The Ring of the Lords: Vienna's Ringstrasse

It doesn’t lead anywhere, but takes you to many destinations along the way – and then you are back on the circle again! Vienna’s imperial Ringstrasse turns 150 years old – 1865-2015 – Bev Malzard takes a stroll . . .

"Except that it is a windingly ambitious street, breath-catchingly imperial in scale. It is so big that a critic argued, when it was built, that I crated an entirely new neurosis, that of agoraphobia. How clever of the Viennese to invent a phobia for their new city."
                                                                                          - Edmund de Waal, The Hare with Amber Eyes.

Lined with some of Austria’s most imposing and authoritarian buildings, Vienna’s Ringstrasse is pausing its perambulations after 150 years to pat itself on the back and puff up for the pomp and ceremony it was intended to display from the time of the creation’s initial idea taking place . . . When the emperor decided to do something, there was no stopping him. Emperor Franz Josef was a man of vision and culture for his beloved Vienna and when he ordered the city fortification walls of old Vienna razed in 1857 – it happened. And the glorious Ringstrasse was completed in 1865 and was lauded across Europe for its modernity in urban planning to such a scale.

The Ringstrasse (Ring) is just over a kilometre long (round) and 57 metres wide. With the advent of such an important boulevard came the glories of ‘modern’ architecture of the 19th century. Buildings here were designed by the greatest architects of the day. Included in the esteemed list are: Gottfried Semper, Carl von Hasenauer and Heinrich von Ferstel.

Otto Wagner built an Art Nouveau Austrian Post Savings Bank. Modern building material materialised throughout the construction of these new-style monumental edifices – they shot up as quick as you can scoff a Viennese coffee – change and immediacy was in the air. Old and new aristocracy built side by side and in 1867 full civil rights were granted to the capital’s Jewish citizens – so the Ring became an equal opportunity housing project! But it was the upper classes that transformed Vienna into a European hub for the arts as cashed up Viennese burghers became the modern-day patrons/sponsors of artists and institutions and residents of the Ring. Industrial magnates, artists, intellectuals all converged on Vienna to become stitches in this new, bold fabric of Viennese society.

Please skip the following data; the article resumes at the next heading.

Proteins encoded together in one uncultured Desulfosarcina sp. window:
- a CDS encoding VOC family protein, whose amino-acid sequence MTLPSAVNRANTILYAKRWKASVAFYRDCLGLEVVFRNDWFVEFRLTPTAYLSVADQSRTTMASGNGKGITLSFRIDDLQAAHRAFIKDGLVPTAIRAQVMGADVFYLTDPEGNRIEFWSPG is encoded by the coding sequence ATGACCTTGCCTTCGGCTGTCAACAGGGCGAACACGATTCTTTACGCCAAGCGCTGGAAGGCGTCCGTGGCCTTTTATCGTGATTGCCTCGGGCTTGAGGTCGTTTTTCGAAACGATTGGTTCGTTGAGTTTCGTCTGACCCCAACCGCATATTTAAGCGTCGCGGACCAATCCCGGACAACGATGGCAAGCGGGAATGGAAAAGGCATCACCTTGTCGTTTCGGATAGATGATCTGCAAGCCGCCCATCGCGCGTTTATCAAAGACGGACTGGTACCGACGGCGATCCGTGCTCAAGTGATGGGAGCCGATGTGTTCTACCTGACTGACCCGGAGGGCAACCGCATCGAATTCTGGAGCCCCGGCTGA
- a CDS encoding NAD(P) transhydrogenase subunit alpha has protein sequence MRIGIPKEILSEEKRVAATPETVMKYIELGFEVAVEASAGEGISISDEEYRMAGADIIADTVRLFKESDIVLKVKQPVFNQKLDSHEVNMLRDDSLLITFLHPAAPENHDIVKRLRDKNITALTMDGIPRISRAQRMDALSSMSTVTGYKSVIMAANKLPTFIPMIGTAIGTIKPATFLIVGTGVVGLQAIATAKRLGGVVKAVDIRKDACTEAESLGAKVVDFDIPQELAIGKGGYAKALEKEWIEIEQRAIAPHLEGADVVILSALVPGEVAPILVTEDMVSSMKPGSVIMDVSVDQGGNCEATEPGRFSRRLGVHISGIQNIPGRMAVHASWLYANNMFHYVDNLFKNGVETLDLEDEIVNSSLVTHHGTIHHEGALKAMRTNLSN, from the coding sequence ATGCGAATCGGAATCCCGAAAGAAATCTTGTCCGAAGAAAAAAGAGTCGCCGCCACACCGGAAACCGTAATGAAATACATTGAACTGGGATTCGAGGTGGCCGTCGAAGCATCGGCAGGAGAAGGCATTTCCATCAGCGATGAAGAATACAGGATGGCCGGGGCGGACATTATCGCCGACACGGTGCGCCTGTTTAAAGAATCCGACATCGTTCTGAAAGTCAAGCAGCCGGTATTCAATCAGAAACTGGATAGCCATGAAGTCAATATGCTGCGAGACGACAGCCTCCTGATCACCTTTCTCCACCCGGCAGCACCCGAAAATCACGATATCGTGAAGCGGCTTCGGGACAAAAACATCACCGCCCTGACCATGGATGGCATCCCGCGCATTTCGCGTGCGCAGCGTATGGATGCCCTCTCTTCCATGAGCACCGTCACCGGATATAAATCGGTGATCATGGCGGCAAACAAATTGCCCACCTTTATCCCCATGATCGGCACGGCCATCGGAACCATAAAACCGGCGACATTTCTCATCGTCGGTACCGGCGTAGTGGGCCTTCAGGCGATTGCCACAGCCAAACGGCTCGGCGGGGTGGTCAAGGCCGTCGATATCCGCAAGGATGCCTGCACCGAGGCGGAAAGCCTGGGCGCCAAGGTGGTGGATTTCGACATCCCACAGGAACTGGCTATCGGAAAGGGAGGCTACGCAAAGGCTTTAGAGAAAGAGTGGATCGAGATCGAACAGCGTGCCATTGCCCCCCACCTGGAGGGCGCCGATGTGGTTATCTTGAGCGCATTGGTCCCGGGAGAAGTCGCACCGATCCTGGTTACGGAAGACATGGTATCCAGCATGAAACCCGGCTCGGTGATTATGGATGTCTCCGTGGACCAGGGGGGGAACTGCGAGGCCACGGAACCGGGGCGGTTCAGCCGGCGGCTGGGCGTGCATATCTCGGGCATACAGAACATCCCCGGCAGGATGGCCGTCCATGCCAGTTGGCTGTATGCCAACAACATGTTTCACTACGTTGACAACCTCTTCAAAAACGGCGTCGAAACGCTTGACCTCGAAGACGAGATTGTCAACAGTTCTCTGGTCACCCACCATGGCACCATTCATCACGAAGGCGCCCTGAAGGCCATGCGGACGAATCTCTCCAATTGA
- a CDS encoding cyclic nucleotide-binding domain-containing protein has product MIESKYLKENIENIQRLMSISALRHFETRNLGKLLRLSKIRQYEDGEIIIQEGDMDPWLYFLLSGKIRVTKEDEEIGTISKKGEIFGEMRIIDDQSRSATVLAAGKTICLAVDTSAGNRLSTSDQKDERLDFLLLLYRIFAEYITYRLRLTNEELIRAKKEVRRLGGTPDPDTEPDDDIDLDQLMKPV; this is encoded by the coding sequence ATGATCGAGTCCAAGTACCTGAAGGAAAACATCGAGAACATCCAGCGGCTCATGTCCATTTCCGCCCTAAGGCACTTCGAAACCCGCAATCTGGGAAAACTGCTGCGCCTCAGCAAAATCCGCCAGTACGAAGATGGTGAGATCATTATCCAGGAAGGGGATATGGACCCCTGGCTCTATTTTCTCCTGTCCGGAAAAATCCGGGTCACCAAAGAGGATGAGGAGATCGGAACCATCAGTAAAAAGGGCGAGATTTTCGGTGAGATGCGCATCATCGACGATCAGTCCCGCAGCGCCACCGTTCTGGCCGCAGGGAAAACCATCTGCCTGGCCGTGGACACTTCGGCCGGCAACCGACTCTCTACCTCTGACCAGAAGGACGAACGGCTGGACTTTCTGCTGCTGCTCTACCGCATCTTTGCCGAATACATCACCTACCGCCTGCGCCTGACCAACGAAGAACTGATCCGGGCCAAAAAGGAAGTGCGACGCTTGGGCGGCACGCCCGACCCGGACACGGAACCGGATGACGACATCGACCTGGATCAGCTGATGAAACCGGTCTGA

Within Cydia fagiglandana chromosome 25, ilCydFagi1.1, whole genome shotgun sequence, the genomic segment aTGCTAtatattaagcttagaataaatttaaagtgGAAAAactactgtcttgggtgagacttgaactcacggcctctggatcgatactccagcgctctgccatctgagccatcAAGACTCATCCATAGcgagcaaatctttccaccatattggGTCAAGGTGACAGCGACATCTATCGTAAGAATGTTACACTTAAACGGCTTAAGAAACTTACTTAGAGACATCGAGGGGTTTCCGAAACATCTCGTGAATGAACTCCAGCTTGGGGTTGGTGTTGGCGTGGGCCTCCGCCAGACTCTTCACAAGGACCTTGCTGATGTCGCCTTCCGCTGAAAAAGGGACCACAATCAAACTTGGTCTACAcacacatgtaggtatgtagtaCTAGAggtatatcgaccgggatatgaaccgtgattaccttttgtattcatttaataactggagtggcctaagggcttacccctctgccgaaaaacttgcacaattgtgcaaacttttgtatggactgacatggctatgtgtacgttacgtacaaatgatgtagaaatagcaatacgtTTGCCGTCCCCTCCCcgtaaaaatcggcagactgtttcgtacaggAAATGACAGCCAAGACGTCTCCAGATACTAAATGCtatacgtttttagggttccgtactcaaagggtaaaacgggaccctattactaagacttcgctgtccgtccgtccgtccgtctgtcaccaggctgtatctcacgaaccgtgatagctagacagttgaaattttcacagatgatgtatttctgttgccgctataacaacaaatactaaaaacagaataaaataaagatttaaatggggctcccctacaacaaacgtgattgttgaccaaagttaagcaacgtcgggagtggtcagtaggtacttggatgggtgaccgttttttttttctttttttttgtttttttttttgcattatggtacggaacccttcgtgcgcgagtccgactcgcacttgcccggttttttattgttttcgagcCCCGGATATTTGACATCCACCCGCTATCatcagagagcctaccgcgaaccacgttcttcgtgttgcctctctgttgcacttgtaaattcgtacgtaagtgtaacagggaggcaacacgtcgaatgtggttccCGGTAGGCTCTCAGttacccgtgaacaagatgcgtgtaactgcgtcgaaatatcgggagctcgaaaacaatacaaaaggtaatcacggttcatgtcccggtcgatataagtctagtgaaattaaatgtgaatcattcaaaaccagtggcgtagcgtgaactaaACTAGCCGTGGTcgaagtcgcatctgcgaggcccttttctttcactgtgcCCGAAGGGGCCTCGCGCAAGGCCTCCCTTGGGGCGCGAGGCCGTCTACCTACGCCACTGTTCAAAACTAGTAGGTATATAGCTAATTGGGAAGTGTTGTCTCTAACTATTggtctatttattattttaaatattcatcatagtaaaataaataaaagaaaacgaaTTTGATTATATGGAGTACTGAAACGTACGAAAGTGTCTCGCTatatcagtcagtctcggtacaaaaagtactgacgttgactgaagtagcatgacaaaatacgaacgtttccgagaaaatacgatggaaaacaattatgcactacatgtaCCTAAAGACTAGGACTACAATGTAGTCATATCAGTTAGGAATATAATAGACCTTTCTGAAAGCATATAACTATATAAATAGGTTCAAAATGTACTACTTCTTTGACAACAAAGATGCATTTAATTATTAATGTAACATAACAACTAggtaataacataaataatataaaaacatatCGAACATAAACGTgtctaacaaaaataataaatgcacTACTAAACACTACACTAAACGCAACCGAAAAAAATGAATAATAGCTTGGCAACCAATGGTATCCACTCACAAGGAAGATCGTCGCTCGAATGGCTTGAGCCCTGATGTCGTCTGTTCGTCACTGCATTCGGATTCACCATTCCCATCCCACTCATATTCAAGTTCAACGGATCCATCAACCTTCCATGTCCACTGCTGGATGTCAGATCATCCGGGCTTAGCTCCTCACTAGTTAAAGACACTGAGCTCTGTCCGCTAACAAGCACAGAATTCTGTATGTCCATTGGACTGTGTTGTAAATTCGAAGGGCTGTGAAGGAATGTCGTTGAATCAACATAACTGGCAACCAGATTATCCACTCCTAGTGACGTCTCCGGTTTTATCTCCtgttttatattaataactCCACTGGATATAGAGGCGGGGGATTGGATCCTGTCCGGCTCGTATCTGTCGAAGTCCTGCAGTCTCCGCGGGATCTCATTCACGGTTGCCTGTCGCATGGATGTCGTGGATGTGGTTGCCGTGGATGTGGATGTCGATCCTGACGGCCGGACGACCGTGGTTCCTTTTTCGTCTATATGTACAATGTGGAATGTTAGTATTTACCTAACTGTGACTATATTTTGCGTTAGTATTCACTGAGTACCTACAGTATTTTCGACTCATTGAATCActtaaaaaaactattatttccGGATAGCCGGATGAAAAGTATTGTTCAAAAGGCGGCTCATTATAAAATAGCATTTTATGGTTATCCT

The past 150 years has seen the Ring witness the end of the Austro-Hungarian monarchy; the proclamation of the First Republic; Adolf Hitler’s march on Vienna; and the reconstruction and economic miracle after WWII. Today it entices tourists like bees to honey. The beautiful and vibrant city continues to enthral all who visit her. Continually reinventing herself, polishing up the old with fresh new paint and holding on to the very traditions that are the solid foundation of Viennese life. Opera, music and the arts thrive as in a hothouse.

The best way to feel the past and the present along the Ring is to stroll it. Enjoy the passing parade of history as you pass the Rathausplatz, the banks and self-important residential buildings, elegant rooms to host the famous Viennese salons and the significant appearance of The Parliament. Many cities have boulevards but there’s a certain kitschy charm of being able to do a circuit of the city on the Ringstrasse that is quite an individual feat. The circuit is not a museum, despite the abundance of fine and dandy architecture, it is a moveable feast. Never dull, never still – life moves on around and around Vienna’s Ringstrasse – a never ending waltz in time with today’s sensibility and yesterday’s glories.

During 2015, Vienna will be alive with many events to celebrate the anniversary of the Ringstrasse. Go to exhibitions of the jubilee year: Get your bearings with the Ringstrasse walking tour; view the official civic buildings, coffee houses, noble palaces and bourgeois residences, and the Danube Canal. Learn the history of the Ring and the significant buildings such as the Palais Ephrussi,, featured in Edmund de Wall’s The Hare with Amber Eyes. Jump on a Fiaker.

See the Ringstrasse from a different angle via a horse-drawn carriage, giving you an overview of the entire boulevard. Visit the Wien Museum – from 11 June 2015, an exhibition "The Ring: Genesis of a Showpiece Boulevard 1857-1865" will track the boulevard's beginnings, from the planning stages to the opening. Afterwards, have an evening cocktail at Le Loft Bar at the Sofitel, a building of pure architectural beauty overlooking the Danube Canal and the Ringstrasse.


The writer was a guest of the Austrian National Tourist Board and flew the Europe courtesy Cathay Pacific.


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